What We Share About Courage
In the working life of most American journalists, courage does not typically define what we do. Holding public officials and corporate leaders accountable, digging through files and records and challenging what political and business leaders say can be difficult. Resisting a court order to answer questions about sources can result in serious consequences. But in a society in which the rule of law and First Amendment press freedoms prevail, these activities do not require an unusual degree of courage. There are dangerous assignments for U.S. journalists, to be sure — combat coverage and editorializing about civil rights in the South in times gone by come to mind. But the daily routines of our nation's newsrooms are not life threatening.
I did not appreciate the full meaning of this until soon after I arrived at Lippmann House in August 2000, when a phone call from Tim Golden, a New York Times reporter and 1996 Nieman Fellow, brought Ignacio Gómez, a young Colombian investigative reporter, into our lives. Nacho, as he is known, had been forced to flee Colombia — his country, where more than 30 journalists had been murdered — after his newspaper, El Espectador, published stories in which Colombian police and military were linked with violent right-wing paramilitaries. In one of the stories, a Colombian military colonel was said to have masterminded the 1997 massacre in Mapiripán, in which right-wing paramilitaries killed nearly 30 people for allegedly supporting left-wing guerrillas. Nacho received hundreds of death threats after that article was published.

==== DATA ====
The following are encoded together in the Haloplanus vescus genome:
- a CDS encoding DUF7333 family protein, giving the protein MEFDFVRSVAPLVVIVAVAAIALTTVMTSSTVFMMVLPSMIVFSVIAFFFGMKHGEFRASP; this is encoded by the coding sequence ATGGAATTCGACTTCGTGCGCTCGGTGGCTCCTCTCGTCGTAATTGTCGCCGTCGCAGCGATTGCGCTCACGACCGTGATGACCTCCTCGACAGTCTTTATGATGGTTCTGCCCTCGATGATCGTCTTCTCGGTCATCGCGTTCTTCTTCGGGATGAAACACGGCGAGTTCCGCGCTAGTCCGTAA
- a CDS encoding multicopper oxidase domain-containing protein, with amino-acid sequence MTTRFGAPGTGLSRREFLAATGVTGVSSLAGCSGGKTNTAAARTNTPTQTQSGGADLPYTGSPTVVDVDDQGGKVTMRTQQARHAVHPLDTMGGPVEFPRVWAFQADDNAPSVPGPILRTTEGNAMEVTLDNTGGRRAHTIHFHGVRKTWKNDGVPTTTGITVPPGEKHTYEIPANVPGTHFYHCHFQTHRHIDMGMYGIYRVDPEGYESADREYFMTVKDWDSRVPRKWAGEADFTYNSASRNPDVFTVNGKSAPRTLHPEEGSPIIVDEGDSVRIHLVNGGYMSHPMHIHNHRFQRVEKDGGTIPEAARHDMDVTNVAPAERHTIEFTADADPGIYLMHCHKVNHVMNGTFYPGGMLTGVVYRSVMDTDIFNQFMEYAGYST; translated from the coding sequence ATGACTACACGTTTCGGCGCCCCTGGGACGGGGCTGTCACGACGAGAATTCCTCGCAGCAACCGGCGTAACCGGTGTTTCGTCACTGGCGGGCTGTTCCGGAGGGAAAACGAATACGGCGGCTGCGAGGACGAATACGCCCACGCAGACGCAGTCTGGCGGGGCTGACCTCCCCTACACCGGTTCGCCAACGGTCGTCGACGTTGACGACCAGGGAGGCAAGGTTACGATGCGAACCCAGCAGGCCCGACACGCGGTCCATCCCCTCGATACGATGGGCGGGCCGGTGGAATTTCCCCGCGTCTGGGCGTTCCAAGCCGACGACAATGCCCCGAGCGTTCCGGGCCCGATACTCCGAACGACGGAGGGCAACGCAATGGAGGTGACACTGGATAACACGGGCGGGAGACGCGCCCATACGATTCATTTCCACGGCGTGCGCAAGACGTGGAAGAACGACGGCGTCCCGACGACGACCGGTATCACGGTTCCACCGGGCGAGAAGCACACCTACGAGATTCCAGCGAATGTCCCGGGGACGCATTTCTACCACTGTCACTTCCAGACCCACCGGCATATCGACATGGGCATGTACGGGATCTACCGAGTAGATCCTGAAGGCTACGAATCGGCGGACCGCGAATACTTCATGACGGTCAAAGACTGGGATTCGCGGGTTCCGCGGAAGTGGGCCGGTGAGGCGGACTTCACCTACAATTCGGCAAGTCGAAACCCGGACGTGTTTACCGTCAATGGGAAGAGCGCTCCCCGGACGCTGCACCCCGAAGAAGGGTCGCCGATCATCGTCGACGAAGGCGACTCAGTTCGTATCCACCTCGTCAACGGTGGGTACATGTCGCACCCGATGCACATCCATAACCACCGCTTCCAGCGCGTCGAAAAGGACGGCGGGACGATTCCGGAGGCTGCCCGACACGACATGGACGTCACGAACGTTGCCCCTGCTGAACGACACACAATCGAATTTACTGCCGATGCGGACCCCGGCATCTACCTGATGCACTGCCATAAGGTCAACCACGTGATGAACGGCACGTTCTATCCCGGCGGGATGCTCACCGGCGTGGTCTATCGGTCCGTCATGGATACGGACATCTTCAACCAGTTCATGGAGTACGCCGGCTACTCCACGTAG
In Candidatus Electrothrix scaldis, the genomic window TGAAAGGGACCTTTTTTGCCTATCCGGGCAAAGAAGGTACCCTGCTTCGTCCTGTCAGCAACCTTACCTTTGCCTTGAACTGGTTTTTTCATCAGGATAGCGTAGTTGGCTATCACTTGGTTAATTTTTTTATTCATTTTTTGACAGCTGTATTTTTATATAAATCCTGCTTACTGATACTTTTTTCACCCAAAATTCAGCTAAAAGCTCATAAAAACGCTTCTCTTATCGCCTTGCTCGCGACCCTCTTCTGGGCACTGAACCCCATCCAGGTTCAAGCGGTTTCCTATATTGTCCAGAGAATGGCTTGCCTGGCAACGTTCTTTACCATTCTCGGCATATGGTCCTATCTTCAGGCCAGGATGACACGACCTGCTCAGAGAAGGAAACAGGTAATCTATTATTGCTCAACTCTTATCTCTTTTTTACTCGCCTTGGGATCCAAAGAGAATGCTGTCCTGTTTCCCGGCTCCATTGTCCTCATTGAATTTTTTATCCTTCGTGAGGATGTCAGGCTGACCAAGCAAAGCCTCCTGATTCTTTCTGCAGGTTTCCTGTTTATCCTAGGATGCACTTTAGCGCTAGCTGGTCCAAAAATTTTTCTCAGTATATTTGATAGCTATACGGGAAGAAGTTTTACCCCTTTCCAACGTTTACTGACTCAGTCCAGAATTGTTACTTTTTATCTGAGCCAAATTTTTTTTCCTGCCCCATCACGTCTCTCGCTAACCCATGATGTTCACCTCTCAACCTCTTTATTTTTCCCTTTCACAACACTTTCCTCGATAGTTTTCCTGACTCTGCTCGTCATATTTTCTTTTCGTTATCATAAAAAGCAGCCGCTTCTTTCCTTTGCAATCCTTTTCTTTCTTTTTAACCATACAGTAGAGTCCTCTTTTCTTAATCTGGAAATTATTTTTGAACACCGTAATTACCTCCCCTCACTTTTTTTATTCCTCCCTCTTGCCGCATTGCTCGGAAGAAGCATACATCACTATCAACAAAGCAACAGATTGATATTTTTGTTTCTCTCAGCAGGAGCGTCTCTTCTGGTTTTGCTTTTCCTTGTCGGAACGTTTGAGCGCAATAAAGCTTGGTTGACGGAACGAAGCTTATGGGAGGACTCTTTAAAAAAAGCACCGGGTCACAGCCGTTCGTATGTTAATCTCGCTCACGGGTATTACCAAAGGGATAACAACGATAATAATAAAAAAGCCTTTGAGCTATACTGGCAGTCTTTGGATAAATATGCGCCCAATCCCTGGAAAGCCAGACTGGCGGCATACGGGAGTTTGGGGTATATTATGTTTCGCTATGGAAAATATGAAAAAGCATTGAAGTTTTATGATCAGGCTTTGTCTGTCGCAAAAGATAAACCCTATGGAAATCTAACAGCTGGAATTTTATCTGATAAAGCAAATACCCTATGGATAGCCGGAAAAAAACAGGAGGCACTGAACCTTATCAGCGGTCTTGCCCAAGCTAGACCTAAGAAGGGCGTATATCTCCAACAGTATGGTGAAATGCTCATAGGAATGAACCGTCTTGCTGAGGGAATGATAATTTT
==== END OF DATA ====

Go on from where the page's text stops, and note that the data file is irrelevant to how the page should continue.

Nacho joined the 2001 Nieman class and he, along with several other fellows, reminded us all of places where the practice of journalism is a courageous act.
In January 2003, we met Geoff Nyarota, the founder and editor of The Daily News in Zimbabwe. The government had orchestrated his firing as editor, then sent Zimbabwean police in a raid on his home, hoping to arrest him. Geoff and his family narrowly escaped across the border to South Africa. After a brief exile there, and with help from the Committee to Protect Journalists, he found sanctuary as a member of that Nieman class.
This spring, David Sylvester, a 1986 Nieman Fellow, called to say that during an assignment in Guatemala he'd encountered three investigative reporters for the weekly newspaper, elPeriodico, who were under threat by the government as a consequence of their reporting. They were determined to continue their work but needed to learn more about investigative reporting. "What could the Nieman Foundation do to help them?" Sylvester asked me.
These journalists' commitment to their reporting inspired us to create a "mini" fellowship to bring them to Cambridge for a week in mid-May. They worked with The Boston Globe's Spotlight Team, attended a watchdog journalism conference presented by Investigative Reporters and Editors and The Associated Press Managing Editors NewsTrain program at Lippmann House, and met with Nieman Fellows. They talked about the difficulties of their journalistic work in Guatemala; one described how his home was ransacked by government police looking for records and of the death threats made to the paper's owner by agents who held him and his family hostage in their home.
In telling of their experiences, Gómez, Nyarota, our new friends from Guatemala, and journalists in many Nieman classes, recent and past, have taken other journalists to places deep inside themselves where an understanding of what courage feels and looks like emerges. What we've learned from them is how what's happened has toughened their resolve to do what journalists do even when danger is all around them. Often, too, what Nieman colleagues from abroad and the United States absorb from these exchanges is a greater appreciation of the inestimable value a free press holds.